This search is to detect a suspicious mshta.exe process that spawn rundll32 or regsvr32 child process. This technique was seen in several malware nowadays like trickbot to load its initial .dll stage loader to execute and download the the actual trickbot payload.
- Type: TTP
- Product: Splunk Enterprise, Splunk Enterprise Security, Splunk Cloud
- Datamodel: Endpoint- Datasource: Splunk Add-on for Sysmon
- Last Updated: 2021-07-19
- Author: Teoderick Contreras, Splunk
- ID: 4aa5d062-e893-11eb-9eb2-acde48001122
Kill Chain Phase
1 2 3 4 5 6 | tstats `security_content_summariesonly` count min(_time) as firstTime max(_time) as lastTime from datamodel=Endpoint.Processes where Processes.parent_process_name = "mshta.exe" `process_rundll32` OR `process_regsvr32` by Processes.parent_process Processes.process_name Processes.process Processes.process_id Processes.process_guid Processes.user Processes.dest | `drop_dm_object_name("Processes")` | `security_content_ctime(firstTime)` |`security_content_ctime(lastTime)` | `mshta_spawning_rundll32_or_regsvr32_process_filter`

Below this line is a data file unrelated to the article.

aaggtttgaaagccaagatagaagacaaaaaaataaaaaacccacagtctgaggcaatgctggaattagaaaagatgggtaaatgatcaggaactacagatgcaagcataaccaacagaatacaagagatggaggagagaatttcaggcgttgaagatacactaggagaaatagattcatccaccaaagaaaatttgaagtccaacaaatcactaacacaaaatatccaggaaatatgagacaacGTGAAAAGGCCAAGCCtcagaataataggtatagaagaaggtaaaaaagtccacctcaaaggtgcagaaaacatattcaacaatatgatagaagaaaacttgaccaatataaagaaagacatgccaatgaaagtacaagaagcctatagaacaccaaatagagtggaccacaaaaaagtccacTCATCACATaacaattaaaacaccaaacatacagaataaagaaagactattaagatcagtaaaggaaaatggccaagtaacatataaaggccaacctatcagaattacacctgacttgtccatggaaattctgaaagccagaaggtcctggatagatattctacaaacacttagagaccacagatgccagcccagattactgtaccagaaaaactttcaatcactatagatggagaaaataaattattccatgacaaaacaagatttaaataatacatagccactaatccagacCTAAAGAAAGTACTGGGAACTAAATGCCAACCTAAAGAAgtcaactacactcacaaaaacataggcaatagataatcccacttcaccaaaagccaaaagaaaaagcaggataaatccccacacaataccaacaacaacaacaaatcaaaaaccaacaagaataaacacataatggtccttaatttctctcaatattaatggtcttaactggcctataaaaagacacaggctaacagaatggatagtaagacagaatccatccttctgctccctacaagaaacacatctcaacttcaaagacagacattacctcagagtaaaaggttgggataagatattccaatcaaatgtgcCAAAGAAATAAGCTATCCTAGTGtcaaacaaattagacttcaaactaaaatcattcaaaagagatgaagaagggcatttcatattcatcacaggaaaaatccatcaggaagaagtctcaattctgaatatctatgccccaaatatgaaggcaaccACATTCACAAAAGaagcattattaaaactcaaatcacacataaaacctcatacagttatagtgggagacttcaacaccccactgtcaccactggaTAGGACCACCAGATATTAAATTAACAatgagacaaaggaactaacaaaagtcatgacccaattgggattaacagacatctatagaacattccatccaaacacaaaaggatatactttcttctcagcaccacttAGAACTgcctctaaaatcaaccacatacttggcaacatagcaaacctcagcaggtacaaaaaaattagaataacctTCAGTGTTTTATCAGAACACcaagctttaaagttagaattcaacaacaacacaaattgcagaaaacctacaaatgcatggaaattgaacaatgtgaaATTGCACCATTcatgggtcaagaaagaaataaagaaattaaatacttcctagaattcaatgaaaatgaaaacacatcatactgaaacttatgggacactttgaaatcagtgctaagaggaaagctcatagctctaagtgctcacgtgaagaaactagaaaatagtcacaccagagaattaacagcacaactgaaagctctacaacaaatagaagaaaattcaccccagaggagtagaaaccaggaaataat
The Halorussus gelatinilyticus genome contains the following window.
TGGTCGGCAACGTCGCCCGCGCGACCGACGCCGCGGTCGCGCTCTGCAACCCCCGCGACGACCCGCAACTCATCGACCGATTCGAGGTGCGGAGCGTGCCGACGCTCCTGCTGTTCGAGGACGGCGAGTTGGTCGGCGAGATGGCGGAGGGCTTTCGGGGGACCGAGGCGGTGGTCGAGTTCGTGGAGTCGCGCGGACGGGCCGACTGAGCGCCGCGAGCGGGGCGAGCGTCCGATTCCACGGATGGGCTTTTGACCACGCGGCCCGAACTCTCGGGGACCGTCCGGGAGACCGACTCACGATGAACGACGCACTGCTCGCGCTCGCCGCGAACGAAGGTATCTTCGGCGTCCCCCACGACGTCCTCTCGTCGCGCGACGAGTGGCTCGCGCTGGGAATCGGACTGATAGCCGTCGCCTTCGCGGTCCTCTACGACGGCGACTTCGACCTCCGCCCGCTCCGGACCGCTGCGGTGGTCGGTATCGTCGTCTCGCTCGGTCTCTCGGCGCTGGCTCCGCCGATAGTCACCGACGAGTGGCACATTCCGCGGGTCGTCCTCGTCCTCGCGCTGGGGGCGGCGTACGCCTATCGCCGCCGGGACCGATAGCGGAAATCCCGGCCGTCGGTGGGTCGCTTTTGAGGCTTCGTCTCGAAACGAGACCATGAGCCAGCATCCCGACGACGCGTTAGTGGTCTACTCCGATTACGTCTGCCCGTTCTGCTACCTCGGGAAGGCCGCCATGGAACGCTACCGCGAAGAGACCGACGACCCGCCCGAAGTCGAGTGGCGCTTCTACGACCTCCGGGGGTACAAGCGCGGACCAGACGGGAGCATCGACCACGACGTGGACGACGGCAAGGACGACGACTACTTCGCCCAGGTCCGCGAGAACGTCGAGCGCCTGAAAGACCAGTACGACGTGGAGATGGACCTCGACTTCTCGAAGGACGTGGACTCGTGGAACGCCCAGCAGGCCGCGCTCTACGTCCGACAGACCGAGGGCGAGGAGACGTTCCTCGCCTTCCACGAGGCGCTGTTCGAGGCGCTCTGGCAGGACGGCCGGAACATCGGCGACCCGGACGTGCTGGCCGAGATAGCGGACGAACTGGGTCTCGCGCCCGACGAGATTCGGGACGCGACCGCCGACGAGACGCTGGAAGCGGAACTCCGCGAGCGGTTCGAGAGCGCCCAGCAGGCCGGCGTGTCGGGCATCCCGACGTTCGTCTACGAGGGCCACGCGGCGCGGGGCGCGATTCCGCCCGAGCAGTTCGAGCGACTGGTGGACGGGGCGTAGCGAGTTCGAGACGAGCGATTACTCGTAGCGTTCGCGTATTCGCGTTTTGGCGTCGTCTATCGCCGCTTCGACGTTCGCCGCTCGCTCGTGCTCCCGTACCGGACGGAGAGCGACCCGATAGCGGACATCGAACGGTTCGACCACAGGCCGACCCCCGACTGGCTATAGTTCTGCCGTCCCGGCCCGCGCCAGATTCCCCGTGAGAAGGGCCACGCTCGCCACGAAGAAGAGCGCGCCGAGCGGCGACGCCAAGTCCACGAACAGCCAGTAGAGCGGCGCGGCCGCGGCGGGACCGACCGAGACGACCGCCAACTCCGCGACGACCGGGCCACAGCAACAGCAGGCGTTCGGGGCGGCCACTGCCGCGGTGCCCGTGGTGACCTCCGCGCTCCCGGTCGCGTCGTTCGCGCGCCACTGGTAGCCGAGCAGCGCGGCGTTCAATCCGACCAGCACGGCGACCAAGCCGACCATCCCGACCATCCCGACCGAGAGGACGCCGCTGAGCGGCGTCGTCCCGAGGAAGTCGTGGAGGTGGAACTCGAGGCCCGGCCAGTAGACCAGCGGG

The SPL above uses the following Macros:
Note that mshta_spawning_rundll32_or_regsvr32_process_filter is a empty macro by default. It allows the user to filter out any results (false positives) without editing the SPL.
How To Implement
To successfully implement this search you need to be ingesting information on process that include the name of the process responsible for the changes from your endpoints into the
Endpoint datamodel in the
Processes node. In addition, confirm the latest CIM App 4.20 or higher is installed and the latest TA for the endpoint product.
Known False Positives
limitted. this anomaly behavior is not commonly seen in clean host.
Associated Analytic story
|56.0||70||80||a mshta parent process $parent_process_name$ spawn child process $process_name$ in host $dest$|
source | version: 2